495P - Contribution of rare germline copy number variants and single nucleotide polymorphisms to familial colorectal cancer

Date 28 September 2014
Event ESMO 2014
Session Poster Display session
Topics Familial Cancer
Colon Cancer
Rectal Cancer
Translational Research
Presenter Rolando Rios Villacis
Citation Annals of Oncology (2014) 25 (suppl_4): iv165-iv166. 10.1093/annonc/mdu332
Authors R.A. Rios Villacis1, E.M. Santos2, B.M. Rossi3, D.M. Carraro4, L.P. Kowalski5, S.R. Rogatto4
  • 1Cipe - Research Center, AC Camargo Cancer Center, 01508-010 - São Paulo/BR
  • 2Oncology Center, Sirio-Libanes Hospital, São Paulo/BR
  • 3Department Of Oncogenetics, Barretos Cancer Hospital, São Paulo/BR
  • 4Cipe - Research Center, AC Camargo Cancer Center, São Paulo/BR
  • 5Department Of Head And Neck, AC Camargo Cancer Center, São Paulo/BR

Abstract

Aim

Lynch Syndrome (LS) is the most common hereditary disease associated with colorectal carcinomas (CRC). Approximately 50% of cases presented mutations in mismatch repair (MMR) genes. Therefore, the molecular etiology of half of patients is still largely unknown, suggesting that other genetic or epigenetic hereditary factors might be associated with the cancer predisposition.

Methods

Germline copy number variations (CNVs) were screened in 58 LS patients negative for pathogenic mutations in MMR genes, using a CGH 4x180K platform (Agilent Technologies). Genomic data were analyzed with Genomic Workbench software. A CNV data of 100 healthy Brazilian women analyzed with the same platform and parameters were used as a reference group (Krepischi et al., 2012; Breast Cancer Res 14:R24). The results were compared with the Database of Genomic Variants (DGV-hg18). The CNVs were classified as rare if detected in <1% of DGV. Additionally, 10 SNPs classified as high CRC risk (rs961253, rs3802842, rs4444235, rs4779584, rs4939827, rs6983267, rs9929218, rs10411210, rs10795668 and rs16892766) were genotyped in 50 cases, using the TaqMan® SNP Genotyping Assay 5' nuclease technology (Applied Biosystems).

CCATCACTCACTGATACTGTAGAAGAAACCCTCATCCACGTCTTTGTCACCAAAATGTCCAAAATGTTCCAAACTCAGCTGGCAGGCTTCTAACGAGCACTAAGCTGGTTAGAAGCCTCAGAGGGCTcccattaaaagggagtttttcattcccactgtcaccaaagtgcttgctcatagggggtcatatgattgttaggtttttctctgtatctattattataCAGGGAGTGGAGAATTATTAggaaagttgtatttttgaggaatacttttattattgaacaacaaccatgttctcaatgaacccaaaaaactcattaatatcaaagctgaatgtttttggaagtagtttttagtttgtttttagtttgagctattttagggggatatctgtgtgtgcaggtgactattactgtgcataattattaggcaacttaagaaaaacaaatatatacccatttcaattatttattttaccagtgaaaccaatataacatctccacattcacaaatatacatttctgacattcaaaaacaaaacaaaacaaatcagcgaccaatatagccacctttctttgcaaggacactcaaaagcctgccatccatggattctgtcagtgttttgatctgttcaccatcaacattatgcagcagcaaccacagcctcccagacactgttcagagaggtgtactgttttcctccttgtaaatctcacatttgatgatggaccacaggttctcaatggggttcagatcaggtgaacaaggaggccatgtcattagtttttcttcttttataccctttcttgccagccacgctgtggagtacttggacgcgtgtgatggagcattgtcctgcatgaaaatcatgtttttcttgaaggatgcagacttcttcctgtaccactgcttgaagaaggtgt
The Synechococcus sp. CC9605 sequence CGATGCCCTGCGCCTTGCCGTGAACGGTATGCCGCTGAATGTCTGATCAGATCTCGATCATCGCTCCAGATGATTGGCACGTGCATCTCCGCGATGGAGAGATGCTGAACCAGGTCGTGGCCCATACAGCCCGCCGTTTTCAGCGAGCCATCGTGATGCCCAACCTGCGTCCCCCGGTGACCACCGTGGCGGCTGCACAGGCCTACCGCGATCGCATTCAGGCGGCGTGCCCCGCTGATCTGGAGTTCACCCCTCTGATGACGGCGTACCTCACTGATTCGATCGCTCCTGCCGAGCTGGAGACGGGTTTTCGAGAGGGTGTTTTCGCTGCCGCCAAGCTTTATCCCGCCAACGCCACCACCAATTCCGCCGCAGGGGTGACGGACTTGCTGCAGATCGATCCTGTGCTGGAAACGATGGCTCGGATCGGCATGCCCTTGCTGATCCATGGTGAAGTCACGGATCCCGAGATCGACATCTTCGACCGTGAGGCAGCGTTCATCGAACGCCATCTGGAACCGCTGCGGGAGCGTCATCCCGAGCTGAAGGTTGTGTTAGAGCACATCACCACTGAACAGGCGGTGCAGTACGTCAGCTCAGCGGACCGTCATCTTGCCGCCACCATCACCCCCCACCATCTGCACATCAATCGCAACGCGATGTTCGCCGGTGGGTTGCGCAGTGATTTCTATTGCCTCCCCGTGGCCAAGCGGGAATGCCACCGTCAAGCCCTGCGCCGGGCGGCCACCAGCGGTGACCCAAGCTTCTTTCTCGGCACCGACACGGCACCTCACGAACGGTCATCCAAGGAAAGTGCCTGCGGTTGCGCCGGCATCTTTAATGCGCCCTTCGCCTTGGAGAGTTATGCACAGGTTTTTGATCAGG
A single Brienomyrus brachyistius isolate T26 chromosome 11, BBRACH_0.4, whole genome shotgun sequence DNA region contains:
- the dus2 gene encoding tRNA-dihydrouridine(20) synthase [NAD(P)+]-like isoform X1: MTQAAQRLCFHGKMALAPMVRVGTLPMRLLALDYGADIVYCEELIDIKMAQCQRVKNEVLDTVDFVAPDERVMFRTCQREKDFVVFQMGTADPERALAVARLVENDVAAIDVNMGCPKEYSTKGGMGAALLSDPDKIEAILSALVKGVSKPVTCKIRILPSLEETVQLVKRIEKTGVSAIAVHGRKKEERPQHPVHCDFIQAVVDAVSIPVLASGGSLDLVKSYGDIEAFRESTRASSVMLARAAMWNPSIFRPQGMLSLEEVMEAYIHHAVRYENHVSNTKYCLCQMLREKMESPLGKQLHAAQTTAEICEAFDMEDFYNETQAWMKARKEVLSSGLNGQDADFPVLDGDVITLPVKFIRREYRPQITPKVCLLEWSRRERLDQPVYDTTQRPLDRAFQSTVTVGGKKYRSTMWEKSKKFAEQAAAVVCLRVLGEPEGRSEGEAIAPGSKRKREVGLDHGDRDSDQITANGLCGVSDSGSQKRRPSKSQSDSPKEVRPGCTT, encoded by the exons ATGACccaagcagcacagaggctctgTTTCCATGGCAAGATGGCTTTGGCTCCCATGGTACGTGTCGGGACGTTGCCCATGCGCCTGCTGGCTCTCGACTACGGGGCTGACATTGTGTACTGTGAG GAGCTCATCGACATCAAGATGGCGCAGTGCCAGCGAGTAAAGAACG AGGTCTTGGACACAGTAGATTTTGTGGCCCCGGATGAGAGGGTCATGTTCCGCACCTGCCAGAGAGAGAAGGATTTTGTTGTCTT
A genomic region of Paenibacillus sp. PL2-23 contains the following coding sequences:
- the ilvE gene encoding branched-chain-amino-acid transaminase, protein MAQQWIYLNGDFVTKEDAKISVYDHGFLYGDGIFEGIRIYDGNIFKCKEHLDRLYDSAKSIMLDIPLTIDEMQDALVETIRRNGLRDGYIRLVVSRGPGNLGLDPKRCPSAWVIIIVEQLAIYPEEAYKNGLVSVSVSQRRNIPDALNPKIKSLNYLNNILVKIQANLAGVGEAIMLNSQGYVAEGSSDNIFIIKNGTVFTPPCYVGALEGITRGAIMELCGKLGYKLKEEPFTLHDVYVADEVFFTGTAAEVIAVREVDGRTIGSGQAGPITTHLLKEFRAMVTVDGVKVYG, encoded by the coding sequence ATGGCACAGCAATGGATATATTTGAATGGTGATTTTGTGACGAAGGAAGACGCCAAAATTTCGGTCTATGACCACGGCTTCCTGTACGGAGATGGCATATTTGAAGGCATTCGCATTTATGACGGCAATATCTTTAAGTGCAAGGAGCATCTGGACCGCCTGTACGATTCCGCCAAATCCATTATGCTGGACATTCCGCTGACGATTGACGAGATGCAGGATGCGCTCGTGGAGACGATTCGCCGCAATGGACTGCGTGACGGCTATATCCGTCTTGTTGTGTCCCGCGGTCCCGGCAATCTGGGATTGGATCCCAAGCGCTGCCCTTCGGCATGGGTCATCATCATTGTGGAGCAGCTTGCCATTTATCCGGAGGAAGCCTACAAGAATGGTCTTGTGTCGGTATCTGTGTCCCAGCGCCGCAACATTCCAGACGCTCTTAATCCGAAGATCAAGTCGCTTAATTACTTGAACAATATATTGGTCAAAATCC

Results

A reduced number of CNVs in cases (263; 4.5 ± 3.6 CNVs/individual) were found in comparison with the Brazilian reference dataset (706; 7.1 ± 3.2 CNVs/individual) (Mann-Whitney Test, p < 0.001). However, we identified a significantly higher number of rare CNVs per genome in cases (86) compared with the reference group (80) (Mann-Whitney Test, p < 0.001). Three rare CNVs, of the same size, were detected in at least two cases: 7p22.3, 9p21.3 and 14q13.1. Interestingly, 10 rare CNVs mapped on eight chromosomes and in different patients were entirely new. The SNP genotyping analysis revealed a median of 9.4 alleles of risk per case, ranging from 3 to 14. Six risk alleles were found in more than 50% of the cases.

Conclusions

These results suggested that patients with a proficient MMR profile, rare CNVs and SNPs might contribute to the risk of CRC development in Lynch syndrome patients.

Disclosure

All authors have declared no conflicts of interest.